Day hikers can head to a palm oasis featuring a weeping wall of maidenhair ferns near Palm Springs.
The 4.3-miles round trip Fern Canyon Trail sits in the Agua Caliente Band of Cahuilla Indians Reservation’s famed Indian Canyons. A fee is required to hike the canyon.
To reach the trailhead, from Calif. Hwy. 111 in Palm Springs, take S. Palm Canyon Drive south into Indian Canyons. The road ends at the Trading Post; use the “additional parking” overflow lot. From there, go to the kiosk in the lot then follow the signs to Fern Canyon; the trailhead is on the lot’s north side.
The trail begins in dry, dusty desert as heading up a narrow canyon. The usually dry creek – a tributary to the Palm Canyon Wash – flows out of the foothills to create the canyon. In spring, the canyon can be quite colorful as melting water fosters several blooms.
Among the common desert plants here is the barrel cactus. There are a variety of species, but as their name suggests, they typically are barrel shaped. Look for their brilliant yellow or orange flowers on the barrel’s top in April. While tiny, they are tough little plants. In fact, they’ll probably outlive you, as they boast a lifespan of 100 years.
The creosote bush also is widespread. An evergreen shrub that can grow up to almost 10 feet high, it often smells like creosote, a preservative used on railroad ties. When the bush’s oldest branches die, the crown usually splits with the new one becoming a clone. In fact, the King Clone creosote bush found in nearby Lucerne Valley is one of the Earth’s oldest living organisms, having been around around for an estimated 11,700 years.
Brittlebush is prevalent as well. The common desert shrub usually grows between a foot to five feet in height. Spanish missionaries in California burned its dried sap as incense while cowboys would break off branches to brush their teeth.
Cholla also can be seen. Several varieties of cholla grow across the Southwest, but all have cylindrical stems. The California variety often looks like a miniature saguaro.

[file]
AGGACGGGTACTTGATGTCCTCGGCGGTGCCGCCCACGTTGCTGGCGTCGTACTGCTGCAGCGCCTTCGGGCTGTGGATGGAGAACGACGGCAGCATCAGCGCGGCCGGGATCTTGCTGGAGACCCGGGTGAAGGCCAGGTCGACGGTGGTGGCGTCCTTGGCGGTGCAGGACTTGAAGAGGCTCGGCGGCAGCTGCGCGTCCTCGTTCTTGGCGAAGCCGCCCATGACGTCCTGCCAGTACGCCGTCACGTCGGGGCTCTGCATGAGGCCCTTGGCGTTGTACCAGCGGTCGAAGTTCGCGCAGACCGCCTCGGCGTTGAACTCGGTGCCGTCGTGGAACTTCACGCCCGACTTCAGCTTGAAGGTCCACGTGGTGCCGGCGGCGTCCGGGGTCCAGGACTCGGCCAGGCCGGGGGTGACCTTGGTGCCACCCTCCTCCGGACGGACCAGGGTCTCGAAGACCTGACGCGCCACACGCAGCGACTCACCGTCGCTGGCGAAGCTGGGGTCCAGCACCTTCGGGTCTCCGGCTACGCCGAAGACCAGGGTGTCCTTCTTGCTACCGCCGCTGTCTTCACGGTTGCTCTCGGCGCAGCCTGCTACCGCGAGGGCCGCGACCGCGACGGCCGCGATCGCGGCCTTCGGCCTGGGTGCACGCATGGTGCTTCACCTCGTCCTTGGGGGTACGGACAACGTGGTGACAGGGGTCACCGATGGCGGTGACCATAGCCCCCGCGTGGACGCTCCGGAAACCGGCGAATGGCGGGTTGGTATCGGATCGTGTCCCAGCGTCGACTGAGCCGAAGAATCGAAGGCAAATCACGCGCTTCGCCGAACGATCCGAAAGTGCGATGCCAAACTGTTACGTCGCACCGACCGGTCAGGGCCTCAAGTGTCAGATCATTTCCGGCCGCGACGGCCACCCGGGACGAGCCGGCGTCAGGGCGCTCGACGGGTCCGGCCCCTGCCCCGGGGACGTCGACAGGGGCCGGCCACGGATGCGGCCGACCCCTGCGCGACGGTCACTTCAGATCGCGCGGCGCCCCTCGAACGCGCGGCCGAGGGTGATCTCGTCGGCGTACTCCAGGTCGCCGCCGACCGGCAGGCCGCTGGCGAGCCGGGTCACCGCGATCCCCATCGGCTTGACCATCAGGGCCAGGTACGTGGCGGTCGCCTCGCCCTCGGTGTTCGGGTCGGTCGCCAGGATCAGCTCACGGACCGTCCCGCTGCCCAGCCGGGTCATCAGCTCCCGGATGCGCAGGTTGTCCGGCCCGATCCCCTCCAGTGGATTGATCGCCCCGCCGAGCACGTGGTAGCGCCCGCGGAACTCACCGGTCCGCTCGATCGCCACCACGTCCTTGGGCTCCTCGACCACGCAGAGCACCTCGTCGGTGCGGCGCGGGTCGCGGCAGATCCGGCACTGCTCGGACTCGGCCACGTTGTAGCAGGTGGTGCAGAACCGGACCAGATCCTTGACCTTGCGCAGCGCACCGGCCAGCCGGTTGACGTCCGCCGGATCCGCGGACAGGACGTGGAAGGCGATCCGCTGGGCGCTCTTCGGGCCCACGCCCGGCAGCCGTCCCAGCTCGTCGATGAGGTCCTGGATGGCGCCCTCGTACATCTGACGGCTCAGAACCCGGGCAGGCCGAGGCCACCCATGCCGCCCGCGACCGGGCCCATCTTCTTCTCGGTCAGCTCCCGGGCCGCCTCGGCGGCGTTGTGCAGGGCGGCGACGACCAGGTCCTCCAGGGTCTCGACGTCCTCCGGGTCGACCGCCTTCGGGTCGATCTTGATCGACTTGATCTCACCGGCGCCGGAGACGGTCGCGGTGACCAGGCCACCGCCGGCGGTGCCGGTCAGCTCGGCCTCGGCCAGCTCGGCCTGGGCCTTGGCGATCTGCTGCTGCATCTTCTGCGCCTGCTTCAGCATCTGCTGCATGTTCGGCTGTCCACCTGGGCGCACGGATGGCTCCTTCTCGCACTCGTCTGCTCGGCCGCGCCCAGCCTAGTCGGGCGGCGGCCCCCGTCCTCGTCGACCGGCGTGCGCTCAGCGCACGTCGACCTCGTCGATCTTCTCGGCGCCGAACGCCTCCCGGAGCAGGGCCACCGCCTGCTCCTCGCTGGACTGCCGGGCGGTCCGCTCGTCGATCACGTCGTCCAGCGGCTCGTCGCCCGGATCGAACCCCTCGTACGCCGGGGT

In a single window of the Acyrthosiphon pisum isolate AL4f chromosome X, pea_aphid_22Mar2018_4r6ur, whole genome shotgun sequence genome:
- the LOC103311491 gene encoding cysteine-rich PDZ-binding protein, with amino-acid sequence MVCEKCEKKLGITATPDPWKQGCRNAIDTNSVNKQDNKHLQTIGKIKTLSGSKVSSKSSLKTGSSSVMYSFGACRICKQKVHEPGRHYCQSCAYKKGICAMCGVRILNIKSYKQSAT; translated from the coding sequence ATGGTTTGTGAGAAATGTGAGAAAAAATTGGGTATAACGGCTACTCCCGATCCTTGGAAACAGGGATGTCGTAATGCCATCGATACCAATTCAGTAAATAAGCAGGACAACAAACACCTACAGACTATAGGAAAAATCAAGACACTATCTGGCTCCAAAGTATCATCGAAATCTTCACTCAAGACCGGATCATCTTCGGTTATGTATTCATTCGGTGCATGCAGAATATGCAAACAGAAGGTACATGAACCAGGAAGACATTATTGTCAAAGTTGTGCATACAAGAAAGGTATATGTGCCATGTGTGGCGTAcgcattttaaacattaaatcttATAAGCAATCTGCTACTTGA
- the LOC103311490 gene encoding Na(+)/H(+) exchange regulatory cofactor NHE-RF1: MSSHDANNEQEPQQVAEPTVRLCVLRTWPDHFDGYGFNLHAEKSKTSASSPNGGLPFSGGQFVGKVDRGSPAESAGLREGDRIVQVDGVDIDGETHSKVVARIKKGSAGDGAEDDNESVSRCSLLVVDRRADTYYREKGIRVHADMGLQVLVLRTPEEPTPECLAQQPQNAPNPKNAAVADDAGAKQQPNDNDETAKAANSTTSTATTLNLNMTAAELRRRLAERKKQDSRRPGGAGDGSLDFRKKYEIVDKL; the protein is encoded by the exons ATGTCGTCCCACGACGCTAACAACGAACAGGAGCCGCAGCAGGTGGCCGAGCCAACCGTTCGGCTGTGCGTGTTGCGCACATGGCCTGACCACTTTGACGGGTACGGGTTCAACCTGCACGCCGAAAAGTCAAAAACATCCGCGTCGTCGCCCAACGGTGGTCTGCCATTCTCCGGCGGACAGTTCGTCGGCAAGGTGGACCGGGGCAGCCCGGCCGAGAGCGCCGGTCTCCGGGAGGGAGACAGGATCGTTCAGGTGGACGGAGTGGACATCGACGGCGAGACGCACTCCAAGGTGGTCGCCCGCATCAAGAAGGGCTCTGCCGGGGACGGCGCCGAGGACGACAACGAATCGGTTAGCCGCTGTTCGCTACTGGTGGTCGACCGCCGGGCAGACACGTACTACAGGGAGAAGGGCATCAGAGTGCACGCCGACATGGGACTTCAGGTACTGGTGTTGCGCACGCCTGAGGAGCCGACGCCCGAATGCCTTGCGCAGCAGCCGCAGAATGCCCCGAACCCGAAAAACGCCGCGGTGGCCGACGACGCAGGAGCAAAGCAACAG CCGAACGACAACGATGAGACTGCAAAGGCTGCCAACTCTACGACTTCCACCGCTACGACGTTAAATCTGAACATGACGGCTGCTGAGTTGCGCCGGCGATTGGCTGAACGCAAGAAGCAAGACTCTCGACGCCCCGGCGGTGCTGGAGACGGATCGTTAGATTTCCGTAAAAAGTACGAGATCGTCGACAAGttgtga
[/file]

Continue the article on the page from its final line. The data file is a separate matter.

About 1.1 miles into the hike, you’ll get a good view of the oasis below. The trail then descends into it.
Giant, old California fan palms dominate the oasis. The fan palm can grow up to 66 feet tall and 20 feet broad. When the fronds die, they drop and skirt the trunk, offering shelter for many small birds and insects.
To one side of the oasis is a seeping wall with maidenhair ferns hanging down from it. Worldwide, there are 250 varieties of this fern that are well-adapted to growing in a variety of environments, so don’t be surprised if these ferns look a little different than what grows around your home. The one thing that all maidenhairs have common, though, is their fronds have the ability to shed water without becoming wet.
The rock wall usually only seeps in spring. Mid-April is a good time look for the verdant ferns; other times of the year, you’ll just see the dried remnants of last spring’s bounty.
You can walk on either side of the oasis. Anyplace in between is a great spot for a picnic.
Watch for the western whip-tailed and the leopard lizard, both of which like to nestle inside the dead palm fronds and between rock crevices. Dragonflies also can be seen. Be careful where you step, though, as rattlesnakes have been spotted here.
Beyond the oasis, the trail re-enters the dry desert as leading to a plateau. The Cathedral City cove sitting beyond Cathedral Canyon is to the northeast.
When the trail forks, about 2.15 miles in, return the way you came. You can shorten the hike to a 2.6-mile round trip by turning back after exploring the oasis.
Always don sunscreen, sunhat and sunscreen as well as carry plenty of water when taking this trail. While parts of the canyon is lush, much of it is in the open sun. Indian Canyons typically is open 8 am to 4 pm. Be forewarned that sometimes maps refer to Fern Canyon as Wentworth Canyon
- California cholla: Rob Bignell
- California fan palms: Rob Bignell
- Barrel cactus: Rob Bignell